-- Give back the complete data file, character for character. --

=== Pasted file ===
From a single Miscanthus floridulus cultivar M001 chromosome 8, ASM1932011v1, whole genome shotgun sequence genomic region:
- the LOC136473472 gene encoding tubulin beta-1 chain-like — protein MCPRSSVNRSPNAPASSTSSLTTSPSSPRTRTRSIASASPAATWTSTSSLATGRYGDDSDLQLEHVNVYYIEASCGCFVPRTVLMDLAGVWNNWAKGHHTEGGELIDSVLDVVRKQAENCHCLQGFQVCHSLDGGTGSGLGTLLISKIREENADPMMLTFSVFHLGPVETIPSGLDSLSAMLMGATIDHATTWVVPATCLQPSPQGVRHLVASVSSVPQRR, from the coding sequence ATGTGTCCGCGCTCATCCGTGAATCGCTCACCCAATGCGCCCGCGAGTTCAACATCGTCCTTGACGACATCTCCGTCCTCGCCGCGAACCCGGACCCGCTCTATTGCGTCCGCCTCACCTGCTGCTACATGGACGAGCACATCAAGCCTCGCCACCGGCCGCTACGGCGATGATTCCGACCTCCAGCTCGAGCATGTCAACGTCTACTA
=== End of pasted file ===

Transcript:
From a single Miscanthus floridulus cultivar M001 chromosome 8, ASM1932011v1, whole genome shotgun sequence genomic region:
- the LOC136473472 gene encoding tubulin beta-1 chain-like — protein MCPRSSVNRSPNAPASSTSSLTTSPSSPRTRTRSIASASPAATWTSTSSLATGRYGDDSDLQLEHVNVYYIEASCGCFVPRTVLMDLAGVWNNWAKGHHTEGGELIDSVLDVVRKQAENCHCLQGFQVCHSLDGGTGSGLGTLLISKIREENADPMMLTFSVFHLGPVETIPSGLDSLSAMLMGATIDHATTWVVPATCLQPSPQGVRHLVASVSSVPQRR, from the coding sequence ATGTGTCCGCGCTCATCCGTGAATCGCTCACCCAATGCGCCCGCGAGTTCAACATCGTCCTTGACGACATCTCCGTCCTCGCCGCGAACCCGGACCCGCTCTATTGCGTCCGCCTCACCTGCTGCTACATGGACGAGCACATCAAGCCTCGCCACCGGCCGCTACGGCGATGATTCCGACCTCCAGCTCGAGCATGTCAACGTCTACTA